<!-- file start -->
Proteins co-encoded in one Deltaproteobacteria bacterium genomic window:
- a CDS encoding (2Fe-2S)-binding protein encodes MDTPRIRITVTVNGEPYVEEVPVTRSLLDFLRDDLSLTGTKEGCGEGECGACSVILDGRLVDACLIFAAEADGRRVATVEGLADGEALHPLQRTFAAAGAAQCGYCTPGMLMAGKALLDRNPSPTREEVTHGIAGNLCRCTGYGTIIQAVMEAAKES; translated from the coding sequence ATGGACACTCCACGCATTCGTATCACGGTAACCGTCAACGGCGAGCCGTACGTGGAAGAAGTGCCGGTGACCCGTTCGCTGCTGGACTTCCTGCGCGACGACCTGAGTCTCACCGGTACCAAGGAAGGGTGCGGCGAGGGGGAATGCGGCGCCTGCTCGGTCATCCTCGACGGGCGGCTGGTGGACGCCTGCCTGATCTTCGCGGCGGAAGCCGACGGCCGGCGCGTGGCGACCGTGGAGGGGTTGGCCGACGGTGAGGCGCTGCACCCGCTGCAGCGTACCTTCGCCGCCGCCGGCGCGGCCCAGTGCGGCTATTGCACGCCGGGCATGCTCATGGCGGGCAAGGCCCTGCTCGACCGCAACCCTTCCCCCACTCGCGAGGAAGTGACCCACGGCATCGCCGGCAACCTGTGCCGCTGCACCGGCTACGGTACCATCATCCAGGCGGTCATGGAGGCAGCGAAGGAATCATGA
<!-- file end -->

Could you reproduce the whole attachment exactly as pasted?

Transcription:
Proteins co-encoded in one Deltaproteobacteria bacterium genomic window:
- a CDS encoding (2Fe-2S)-binding protein encodes MDTPRIRITVTVNGEPYVEEVPVTRSLLDFLRDDLSLTGTKEGCGEGECGACSVILDGRLVDACLIFAAEADGRRVATVEGLADGEALHPLQRTFAAAGAAQCGYCTPGMLMAGKALLDRNPSPTREEVTHGIAGNLCRCTGYGTIIQAVMEAAKES; translated from the coding sequence ATGGACACTCCACGCATTCGTATCACGGTAACCGTCAACGGCGAGCCGTACGTGGAAGAAGTGCCGGTGACCCGTTCGCTGCTGGACTTCCTGCGCGACGACCTGAGTCTCACCGGTACCAAGGAAGGGTGCGGCGAGGGGGAATGCGGCGCCTGCTCGGTCATCCTCGACGGGCGGCTGGTGGACGCCTGCCTGATCTTCGCGGCGGAAGCCGACGGCCGGCGCGTGGCGACCGTGGAGGGGTTGGCCGACGGTGAGGCGCTGCACCCGCTGCAGCGTACCTTCGCCGCCGCCGGCGCGGCCCAGTGCGGCTATTGCACGCCGGGCATGCTCATGGCGGGCAAGGCCCTGCTCGACCGCAACCCTTCCCCCACTCGCGAGGAAGTGACCCACGGCATCGCCGGCAACCTGTGCCGCTGCACCGGCTACGGTACCATCATCCAGGCGGTCATGGAGGCAGCGAAGGAATCATGA